mines

Jul

2

1942

Churchill wins Vote of Confidence in the Commons

A South African sapper laying a mine, Egypt, 2 July 1942.

At the same time, in spite of our losses in Asia, in spite of our defeats in Libya, in spite of the increased sinkings off the American coast, I affirm with confidence that the general strength and prospects of the United Nations have greatly improved since the turn of the year, when I last visited the President in the United States.

Oct

5

1940

Yet another Merchant ship sunk

The Dutch merchantman Ottoland had almost completed her journey from New Brinswick, Canada when she hit a mine on 5th October 1940 in the North Sea. She was already sinking when Coastal Command aircraft arrived on the scene and her cargo of timber and pit props had floated off. Minesweepers were directed to rescue the crew, seen in a boat, top right.

During the period [the week up to 10th October], thirteen ships (32,369 tons) have been reported sunk. Of these, four British (18,141 tons), one Dutch (2,202 tons), and two neutral ships (7,465 tons), were sunk by submarine. Four small ships (1,710 tons) were mined, and two British ships (2,851 tons) were sunk by aircraft.

Sep

29

1940

George Beardmore finds a land-mine

magnetic mine

On leaving, Jean asked the gatekeeper: ‘Is that tub-shaped thing with the parachute attached part of the show?’ To which he replied: ‘What tub-shaped thing? I don’t know anything about a tub-shaped thing. I’ve been on fire-watch all night.’ Ten minutes later the fun began. The police arrived at the double and turned the whole street out of doors, advising them to leave doors and windows wide open and then to make themselves scarce while the bomb was de-fused.

Sep

21

1940

The menace of the parachute mine

The blast from parachute mines exploding above ground caused extensive damage, demolishing houses in the vicinity and breaking windows as far as a mile away.

The silence which had followed the “All Clear” five or ten minutes earlier turned into a horrifying medley of terror and confusion. My mother managed to claw her way through the earth and debris which effectively blocked our only exit to the shelter, and called out that next-door’s house was down – OUR house was down – they’re ALL down !

May

5

1940

Royal Navy submarine HMS Seal is captured

HMS Seal showing battle damage

Two ratings just managed to escape from the flooded rear compartments before the watertight doors were sealed. The seriously damaged submarine now lay with her aft end wedged in the mud unable to surface, despite frantic efforts from the crew. After nearly 24 hours submerged the whole crew were seriously affected by lack of oxygen and some were nearly comatose.

Feb

22

1940

German Naval Disaster: Operation Wikinger goes wrong

The German destroyer Maas, sunk on 22nd February 1940

In the following minutes there was confusion in the remaining five destroyers who had apparently not seen the second attack by the aircraft. In the confined area of the swept channel they faced considerable dangers from their own mines as they tried to rescue the crew from the freezing cold waters. The situation was then compounded by the belief that they were under torpedo attack. The Theodor Riedel interpreted hyrophone sounds as a submarine but she was travelling too slowly when she dropped her depth charges and she damaged her own hull and steering. The Max Schulz was then blown up in another large explosion.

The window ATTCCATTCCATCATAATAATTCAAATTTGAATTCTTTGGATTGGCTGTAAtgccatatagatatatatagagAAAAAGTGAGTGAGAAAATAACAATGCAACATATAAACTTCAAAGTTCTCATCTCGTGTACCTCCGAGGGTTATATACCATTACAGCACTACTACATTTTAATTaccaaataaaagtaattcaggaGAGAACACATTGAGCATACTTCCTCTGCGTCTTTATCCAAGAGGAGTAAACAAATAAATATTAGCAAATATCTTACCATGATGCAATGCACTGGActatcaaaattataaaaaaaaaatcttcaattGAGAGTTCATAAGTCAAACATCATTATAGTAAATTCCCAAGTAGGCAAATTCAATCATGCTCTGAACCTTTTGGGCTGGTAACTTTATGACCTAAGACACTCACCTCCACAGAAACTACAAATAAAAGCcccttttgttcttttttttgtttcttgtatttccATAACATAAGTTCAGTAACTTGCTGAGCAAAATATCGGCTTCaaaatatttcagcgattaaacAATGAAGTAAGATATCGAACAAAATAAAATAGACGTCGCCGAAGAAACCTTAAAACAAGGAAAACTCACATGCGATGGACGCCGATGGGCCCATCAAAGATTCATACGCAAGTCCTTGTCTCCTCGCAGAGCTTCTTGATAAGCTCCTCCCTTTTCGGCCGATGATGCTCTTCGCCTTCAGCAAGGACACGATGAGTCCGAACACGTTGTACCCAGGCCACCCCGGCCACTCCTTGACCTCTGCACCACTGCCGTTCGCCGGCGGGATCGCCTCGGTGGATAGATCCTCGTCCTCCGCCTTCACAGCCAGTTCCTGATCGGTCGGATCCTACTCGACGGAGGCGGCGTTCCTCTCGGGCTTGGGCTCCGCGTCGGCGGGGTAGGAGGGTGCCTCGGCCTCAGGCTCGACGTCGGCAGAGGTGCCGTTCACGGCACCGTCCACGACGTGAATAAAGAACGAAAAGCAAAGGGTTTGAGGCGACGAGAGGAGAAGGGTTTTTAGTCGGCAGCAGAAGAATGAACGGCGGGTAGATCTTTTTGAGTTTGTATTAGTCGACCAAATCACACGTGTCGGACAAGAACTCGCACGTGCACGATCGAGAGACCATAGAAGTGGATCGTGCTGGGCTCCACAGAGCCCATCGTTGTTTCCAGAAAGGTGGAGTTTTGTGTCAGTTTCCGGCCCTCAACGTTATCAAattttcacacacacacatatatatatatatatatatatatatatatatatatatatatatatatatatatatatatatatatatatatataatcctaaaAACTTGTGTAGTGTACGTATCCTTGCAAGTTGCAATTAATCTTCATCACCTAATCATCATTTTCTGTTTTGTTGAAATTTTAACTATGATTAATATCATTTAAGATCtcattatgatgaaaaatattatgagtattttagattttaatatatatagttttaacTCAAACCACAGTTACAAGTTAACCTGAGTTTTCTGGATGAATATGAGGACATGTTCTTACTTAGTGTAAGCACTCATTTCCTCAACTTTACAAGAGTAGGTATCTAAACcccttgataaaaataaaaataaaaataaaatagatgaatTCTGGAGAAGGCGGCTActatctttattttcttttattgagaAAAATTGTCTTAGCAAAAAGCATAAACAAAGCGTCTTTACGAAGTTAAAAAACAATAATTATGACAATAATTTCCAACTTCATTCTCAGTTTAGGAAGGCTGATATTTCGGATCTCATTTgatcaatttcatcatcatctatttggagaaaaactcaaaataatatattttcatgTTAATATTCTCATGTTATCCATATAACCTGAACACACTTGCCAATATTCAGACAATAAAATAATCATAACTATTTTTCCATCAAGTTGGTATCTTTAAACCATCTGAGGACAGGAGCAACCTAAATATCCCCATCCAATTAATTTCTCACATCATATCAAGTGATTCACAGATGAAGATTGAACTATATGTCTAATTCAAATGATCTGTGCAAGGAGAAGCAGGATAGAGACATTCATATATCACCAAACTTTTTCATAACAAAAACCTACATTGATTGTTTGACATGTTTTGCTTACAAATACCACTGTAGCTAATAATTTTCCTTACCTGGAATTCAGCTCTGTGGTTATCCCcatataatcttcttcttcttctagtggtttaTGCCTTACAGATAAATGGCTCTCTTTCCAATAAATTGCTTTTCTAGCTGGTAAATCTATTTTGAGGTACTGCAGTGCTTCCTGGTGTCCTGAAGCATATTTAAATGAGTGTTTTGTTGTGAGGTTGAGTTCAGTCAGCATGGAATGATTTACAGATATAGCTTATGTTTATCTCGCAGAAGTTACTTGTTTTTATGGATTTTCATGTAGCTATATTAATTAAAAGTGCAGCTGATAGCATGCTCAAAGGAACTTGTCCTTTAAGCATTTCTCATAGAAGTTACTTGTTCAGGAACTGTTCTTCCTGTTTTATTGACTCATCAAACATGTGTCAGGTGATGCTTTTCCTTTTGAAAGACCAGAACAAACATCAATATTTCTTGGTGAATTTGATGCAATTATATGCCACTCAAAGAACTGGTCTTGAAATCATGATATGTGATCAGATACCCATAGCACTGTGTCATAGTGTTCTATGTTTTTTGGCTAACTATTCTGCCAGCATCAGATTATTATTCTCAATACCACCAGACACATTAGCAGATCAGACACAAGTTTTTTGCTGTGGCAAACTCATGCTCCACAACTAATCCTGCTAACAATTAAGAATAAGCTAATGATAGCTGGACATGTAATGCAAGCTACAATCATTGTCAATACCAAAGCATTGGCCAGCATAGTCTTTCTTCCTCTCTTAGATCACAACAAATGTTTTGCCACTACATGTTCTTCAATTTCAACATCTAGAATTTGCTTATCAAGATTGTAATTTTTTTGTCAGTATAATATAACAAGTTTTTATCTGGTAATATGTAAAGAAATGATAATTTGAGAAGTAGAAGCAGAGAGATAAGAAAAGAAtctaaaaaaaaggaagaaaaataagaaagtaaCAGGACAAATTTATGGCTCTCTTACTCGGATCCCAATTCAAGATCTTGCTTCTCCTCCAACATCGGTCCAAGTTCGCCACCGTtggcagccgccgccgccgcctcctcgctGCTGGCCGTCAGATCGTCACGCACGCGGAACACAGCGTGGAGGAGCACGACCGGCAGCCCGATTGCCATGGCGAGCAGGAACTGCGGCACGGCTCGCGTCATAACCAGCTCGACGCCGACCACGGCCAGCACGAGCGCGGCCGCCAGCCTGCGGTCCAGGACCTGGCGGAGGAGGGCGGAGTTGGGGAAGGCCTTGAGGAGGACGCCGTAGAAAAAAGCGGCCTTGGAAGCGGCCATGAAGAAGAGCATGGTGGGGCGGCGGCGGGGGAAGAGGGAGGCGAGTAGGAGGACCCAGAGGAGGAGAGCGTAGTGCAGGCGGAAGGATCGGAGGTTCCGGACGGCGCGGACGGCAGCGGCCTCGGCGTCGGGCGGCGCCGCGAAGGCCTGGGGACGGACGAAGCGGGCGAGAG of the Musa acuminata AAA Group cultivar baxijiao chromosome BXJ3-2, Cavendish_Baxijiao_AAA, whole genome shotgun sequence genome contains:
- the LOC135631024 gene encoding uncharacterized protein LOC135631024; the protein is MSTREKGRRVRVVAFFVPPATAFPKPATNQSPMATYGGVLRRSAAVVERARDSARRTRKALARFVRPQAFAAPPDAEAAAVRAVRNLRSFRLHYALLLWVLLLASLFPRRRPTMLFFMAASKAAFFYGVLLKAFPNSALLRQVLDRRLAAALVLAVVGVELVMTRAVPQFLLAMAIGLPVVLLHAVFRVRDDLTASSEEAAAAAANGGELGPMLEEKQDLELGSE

Jan

29

1940

British minelaying in the North Sea

British minelaying operations were responsible for sinking a number of U-Boats and German ships, see for example [permalink id=3861 text='Operation Wikinger'] and the fate of [permalink id=3150 text='U-50']. This Movietone Newsreel demonstrates the enormous effort and resources that were needed to lay effective minefields.

Jan

18

1940

Latest analysis of the U-Boat war

The Naval Military and Air Situation up to 12 noon on the 18th January 1940, as reported to the War Cabinet: Naval Situation General Review The period has again been one of relative quiet at sea, there being only minor incidents to report apart from the loss of H.M. Submarines; Seahorse, Starfish and Undine. In […]

Jan

11

1940

British Minelaying, Finnish tactics in the Winter War

‘A striking feature of the fighting has been the success of the Finnish anti-tank defence, despite a shortage of weapons. Various methods, such as the flinging of incendiary bombs, bundles of hand grenades and bottles of petrol at the tanks have been employed. A new and ingenious tank obstacle has been produced by means of pit props, coated with ice and placed on the frozen ground. These props rotate under the tracks of the tank, which can make no headway.’

Dec

22

1939

A cold winter arrives in Europe

The movement of ships in convoys, the laying of huge mine fields by both Britain and Germany, the sinking of ships and the widespread use of explosives to sink mines, and in the use of depth charges to seek to destroy submarines were responsible for ‘mixing up’ the warm and cold water layers of the sea.